Studio 3

Daniel Rosbottom (DRDH), Jan Peter Wingender (Office Winhov), Cathy Hawley (Cathy Hawley Architects), Hugh Strange (Hugh Strange Architects)

Forum Universitatis

The college typology seeks the creation an idealised world within its walls. By and large the traditional model of University buildings in Oxford establishes a hierarchy of accommodation around a sequence of quads, void figures around which student rooms, dining rooms and chapels are arranged, and which generally progress from court to garden. The primary relationships are those that are established between these parts rather than with the city outside. The city’s streets, accordingly, are characterised by a sense of exclusion: walls are seen over to the privileged life within. With its overwhelming inward focus, this inversion of the city, where its streets and lanes are treated as backs, gives the centre of Oxford a distinct character.

If the city recedes then so equally does the landscape. Despite the presence of both the river Cherwell and the river Thames, colleges also turn their backs on the waterways that penetrate the city centre. With a few, more contemporary exceptions, the University’s relationship with the rivers seems incidental.

In counterpoint, the University buildings focussed around Radcliffe Square in the centre of Oxford form an urban ensemble that provides a generous public realm. Here the focus is on the relationship between a series of strong formal and spatial figures, which together create a more open permeable dialogue between University and City. Established over time rather than as a single set piece, they create a delicate balance, where one can simultaneously read the grouping as objects within space, and spaces between objects. Within this complex sequence, the Radcliffe Camera, Sheldonian Theatre, Clarendon Building and Bridge of Sighs are identifiable as distinctive formal pieces which, exceptionally, Hawksmoor’s All Souls College addresses, through the opening up of its principal quad as a three sided, directional composition.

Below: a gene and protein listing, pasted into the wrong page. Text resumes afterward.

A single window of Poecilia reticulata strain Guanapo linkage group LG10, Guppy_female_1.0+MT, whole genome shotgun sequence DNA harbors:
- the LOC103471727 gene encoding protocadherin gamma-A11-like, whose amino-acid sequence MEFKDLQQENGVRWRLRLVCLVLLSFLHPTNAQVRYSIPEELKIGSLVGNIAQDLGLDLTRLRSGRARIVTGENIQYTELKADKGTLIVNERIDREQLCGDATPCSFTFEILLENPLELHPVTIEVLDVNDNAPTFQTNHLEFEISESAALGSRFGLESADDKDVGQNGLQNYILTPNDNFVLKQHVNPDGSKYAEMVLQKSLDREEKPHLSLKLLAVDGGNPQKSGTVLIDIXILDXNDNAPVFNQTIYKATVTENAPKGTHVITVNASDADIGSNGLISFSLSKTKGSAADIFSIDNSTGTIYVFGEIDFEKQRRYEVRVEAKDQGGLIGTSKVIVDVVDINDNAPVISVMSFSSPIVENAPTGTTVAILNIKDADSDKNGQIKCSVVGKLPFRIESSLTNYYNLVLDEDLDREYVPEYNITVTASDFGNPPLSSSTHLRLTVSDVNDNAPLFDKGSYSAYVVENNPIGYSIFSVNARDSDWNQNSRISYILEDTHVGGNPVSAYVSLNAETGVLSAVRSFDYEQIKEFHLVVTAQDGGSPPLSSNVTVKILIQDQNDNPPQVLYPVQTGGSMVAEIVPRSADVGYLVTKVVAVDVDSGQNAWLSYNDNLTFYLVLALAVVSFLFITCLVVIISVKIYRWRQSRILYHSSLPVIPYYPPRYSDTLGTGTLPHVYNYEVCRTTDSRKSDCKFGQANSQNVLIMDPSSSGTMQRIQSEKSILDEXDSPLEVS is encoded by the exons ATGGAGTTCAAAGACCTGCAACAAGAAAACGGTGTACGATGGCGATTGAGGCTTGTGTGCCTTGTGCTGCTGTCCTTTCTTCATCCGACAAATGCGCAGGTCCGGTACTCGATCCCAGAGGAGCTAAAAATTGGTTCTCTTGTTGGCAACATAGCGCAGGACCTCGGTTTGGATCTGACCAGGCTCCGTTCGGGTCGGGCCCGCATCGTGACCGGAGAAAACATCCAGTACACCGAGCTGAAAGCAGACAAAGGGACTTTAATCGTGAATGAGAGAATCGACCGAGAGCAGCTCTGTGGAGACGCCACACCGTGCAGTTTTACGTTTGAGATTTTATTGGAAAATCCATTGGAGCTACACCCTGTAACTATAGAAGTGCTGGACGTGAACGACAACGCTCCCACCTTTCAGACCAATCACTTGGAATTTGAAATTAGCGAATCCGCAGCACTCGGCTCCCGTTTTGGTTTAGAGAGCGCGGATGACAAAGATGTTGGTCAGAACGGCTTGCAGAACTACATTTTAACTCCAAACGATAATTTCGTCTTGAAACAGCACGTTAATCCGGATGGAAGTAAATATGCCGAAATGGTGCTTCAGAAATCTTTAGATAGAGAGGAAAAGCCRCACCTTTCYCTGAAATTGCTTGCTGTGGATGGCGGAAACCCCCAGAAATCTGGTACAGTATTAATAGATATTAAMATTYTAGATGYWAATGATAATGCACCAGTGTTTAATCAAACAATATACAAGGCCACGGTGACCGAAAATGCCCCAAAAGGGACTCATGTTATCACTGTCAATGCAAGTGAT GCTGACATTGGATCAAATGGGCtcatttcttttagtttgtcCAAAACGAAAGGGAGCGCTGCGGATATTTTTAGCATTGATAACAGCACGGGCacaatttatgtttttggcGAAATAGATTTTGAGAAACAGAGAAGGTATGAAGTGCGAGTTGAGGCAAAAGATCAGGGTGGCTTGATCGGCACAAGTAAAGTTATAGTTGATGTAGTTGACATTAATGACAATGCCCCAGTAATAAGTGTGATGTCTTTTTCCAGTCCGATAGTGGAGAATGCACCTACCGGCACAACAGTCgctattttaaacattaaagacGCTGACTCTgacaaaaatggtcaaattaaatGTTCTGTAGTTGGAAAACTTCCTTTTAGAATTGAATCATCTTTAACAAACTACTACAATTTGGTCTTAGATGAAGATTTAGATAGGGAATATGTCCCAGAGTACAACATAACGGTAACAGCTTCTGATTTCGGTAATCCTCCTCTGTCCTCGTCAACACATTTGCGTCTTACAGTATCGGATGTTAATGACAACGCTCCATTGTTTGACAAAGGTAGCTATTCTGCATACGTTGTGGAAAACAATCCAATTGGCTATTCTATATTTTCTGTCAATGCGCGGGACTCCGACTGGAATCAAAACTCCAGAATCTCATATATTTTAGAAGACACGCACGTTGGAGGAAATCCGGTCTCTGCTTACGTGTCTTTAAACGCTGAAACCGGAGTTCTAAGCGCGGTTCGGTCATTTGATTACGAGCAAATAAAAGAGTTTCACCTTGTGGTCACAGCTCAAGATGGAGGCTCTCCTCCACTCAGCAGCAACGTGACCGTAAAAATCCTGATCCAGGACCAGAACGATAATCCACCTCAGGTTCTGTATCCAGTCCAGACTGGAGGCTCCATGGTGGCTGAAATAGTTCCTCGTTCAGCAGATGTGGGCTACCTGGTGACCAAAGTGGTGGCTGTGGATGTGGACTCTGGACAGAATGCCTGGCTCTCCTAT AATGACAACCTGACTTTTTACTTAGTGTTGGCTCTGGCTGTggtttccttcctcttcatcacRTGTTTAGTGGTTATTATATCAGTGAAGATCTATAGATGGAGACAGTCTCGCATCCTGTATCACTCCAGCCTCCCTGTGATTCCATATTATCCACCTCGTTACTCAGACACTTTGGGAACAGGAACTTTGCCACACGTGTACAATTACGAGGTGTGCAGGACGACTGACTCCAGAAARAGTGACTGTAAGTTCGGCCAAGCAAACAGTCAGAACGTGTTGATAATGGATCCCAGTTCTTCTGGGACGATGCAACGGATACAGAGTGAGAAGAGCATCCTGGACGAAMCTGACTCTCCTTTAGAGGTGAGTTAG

James Stirling’s Florey building similarly raises questions of figure and space, fronts and backs. Intended to create an intensely focused public space, which opens onto the riverscape of the Cherwell and the walk that forms its edge, the building sought to reinterpret the relationship between individual, collective and public life. Ultimately though, such ambitions were rejected by Queen’s College, its sponsor, and the building remains marginal to the experience of the University 

The intention of the studio is to see the Florey Building as a catalyst for a new understanding of what a college might be, the starting point for a new, outwardly oriented and public-spirited urban landscape ensemble which reflects upon the precedent of Radcliffe Square but understands its role in forming an edge that looks back to the spires and domes of the historic centre across the water and mediates the relationship between city and river. While the Florey building, like much of Stirling’s earlier work, might be generally considered as an object building, unconcerned with its relationship to neighbours, our study will consider it in the context of his later work, such as his competition scheme for the Wallraf-Richartz Museum in Germany, where the contrast could not be greater.